- October 13, 2015
Mould, tool and die sector thinks outside the box for success
The tool, die, and mould sector in Canada faces increasing pressure to provide shorter lead times, better quality, and lower costs. To succeed in this environment, shops are thinking outside the box while improving operations by implementing more advanced production methods and proven management principles.
“The people who continually make investments in new machinery, in new technology, are moving forward,” says Robert Cattle, Executive Director of the Canadian Tooling and Machining Association (CTMA). “With that, they are able to compete.”
But with limited budgets, the challenge is then to make sure that you invest in the right area, and get the most value out of the decision. Making a wrong investment move is not only a missed opportunity–it can actually slow growth.
“You need to think hard and do your own research,” says Cattle. “A lot of the smaller companies don’t have the resources to go to third party sources for market evaluation, and if you make the wrong decision it can really backfire on you.”
This means that job shops need to look around for free advice. Colleagues and industry organizations can help, as can the technology vendors themselves, because thinking outside the box means listening to others.
“I believe that, prior to making important decisions, it is important to read industry publications,” says Cattle. “Talk to your peers, attend industry related functions and educate yourself as much as you can about changes within your industry.”
And it is always a good idea to keep your eyes and ears open to the possibility of new technology, much of which can deliver significant benefits.
“The machines of today are taking advantage of high feed rates by taking fewer cuts and moving faster,” says Jonathon Azzopardi of LAVAL International, a tool and mould company in Tecumseh, ON. “Combine that speed with 5 axis contouring and positioning and super high accuracy, and the manufacturing time can be cut in half in some cases compared to businesses using old technology.”
Specifically, Azzopardi notes that there has been a big push in the last few years for through spindle coolant. As well, more tool, mould, and die shops of all sizes are adopting horizontal machining centers, including pallet changers and modular workholding technologies. But to really thrive, a shop needs to have visibility into that performance, and how that relates to external factors.
“The mould manufacturers and suppliers who stand out are using sophisticated systems to monitor and measure performance,” says Azzopardi. “They are looking outside their business, not focusing only on what is happening on the shop floor, but also at what factors are affecting their business beyond their four walls.”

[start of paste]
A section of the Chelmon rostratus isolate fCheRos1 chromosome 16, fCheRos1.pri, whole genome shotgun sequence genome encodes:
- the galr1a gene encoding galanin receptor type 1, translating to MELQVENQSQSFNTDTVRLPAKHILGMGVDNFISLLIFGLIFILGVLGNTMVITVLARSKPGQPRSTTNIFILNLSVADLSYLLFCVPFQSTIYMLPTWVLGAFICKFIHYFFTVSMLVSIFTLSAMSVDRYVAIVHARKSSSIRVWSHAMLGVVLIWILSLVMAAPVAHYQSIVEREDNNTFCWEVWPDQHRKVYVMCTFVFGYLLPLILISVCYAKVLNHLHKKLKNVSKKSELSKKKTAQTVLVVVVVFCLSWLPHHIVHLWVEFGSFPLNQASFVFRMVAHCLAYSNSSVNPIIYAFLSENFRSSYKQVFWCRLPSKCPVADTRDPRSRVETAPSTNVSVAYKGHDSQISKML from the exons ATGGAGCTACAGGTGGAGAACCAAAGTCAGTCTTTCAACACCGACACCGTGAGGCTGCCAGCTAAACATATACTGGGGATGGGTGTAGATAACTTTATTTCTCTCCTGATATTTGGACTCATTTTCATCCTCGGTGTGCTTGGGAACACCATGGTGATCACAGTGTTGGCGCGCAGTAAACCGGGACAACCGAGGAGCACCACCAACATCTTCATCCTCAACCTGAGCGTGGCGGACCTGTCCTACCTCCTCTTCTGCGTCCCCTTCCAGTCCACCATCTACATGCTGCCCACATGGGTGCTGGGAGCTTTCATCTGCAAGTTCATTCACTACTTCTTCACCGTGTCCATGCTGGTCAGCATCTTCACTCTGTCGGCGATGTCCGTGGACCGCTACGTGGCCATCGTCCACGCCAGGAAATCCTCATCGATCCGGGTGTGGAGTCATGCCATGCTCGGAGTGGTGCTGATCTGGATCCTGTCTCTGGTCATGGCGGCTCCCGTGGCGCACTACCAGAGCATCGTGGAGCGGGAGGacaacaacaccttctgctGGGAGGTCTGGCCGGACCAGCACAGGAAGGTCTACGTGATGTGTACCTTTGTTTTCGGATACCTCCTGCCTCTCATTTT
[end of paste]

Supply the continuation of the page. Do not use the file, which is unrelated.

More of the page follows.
Azzopardi says that this kind of forward thinking leads to good controls and measures, which in turn bring business success. Strong management systems produce high quality. Knowing how to play in the right market also helps. It isn’t easy to switch gears, but diversification can ease the pain when the economy shifts, as is occurring now with a slowdown in oil and gas, and the strength in automotive.
“Most of our customers tend to remain specialized within a specific market segment,” says Mark Rentschler, director of marketing at Makino/SST. “The automotive market is growing rapidly right now. With a number of new vehicle models planned and in development, some analysts are actually concerned that there won’t be enough capacity to meet demand.”
Which brings us to another concern: labour. Canada still has a shortage of skilled workers in tool, mould, and die. The answer is simple enough–companies need to invest in younger workers and develop talent. But some businesses are still resistant to this message.
“One of the questions I get asked a lot is: Where can I find good people? My response is that the good people are already employed – in your own company,” says Cattle. “You have to start from the ground up, find people that will work with you, become part of your team, and then move forward with them. If they are part of a solid team, paid well, and in a successful company, why would they want to leave? They are not going to pull up stakes for 50 cents or a dollar an hour more. It is more than a monetary decision.”
Thinking outside the box means training for demand that exists in the larger market, such as the software required to combine multiple complex programs, including lights out operations. And some training is happening. According to Azzopardi of LAVAL International, 47 per cent of mould and machine companies offer eight hours or more of formal training a year, and almost 10 per cent of companies offer 40 hours or more per year.
“This amount of training doesn’t sound like much, but the cost of training is extremely expensive, and equally expensive is the lost time,” he says. “However, the shops who are taking advantage of building the skills of their employees will see long term loyalty and the pay back is very quick.”
Often, local technical schools and community colleges are happy to act as partners to inspire and develop new talent. And vendors can help here, too, because their programs support high-demand areas. The market is competitive, but there are many stakeholders who want you to thrive. Lending an ear can bring dramatic results, and long-term success. Go outside and listen. SMT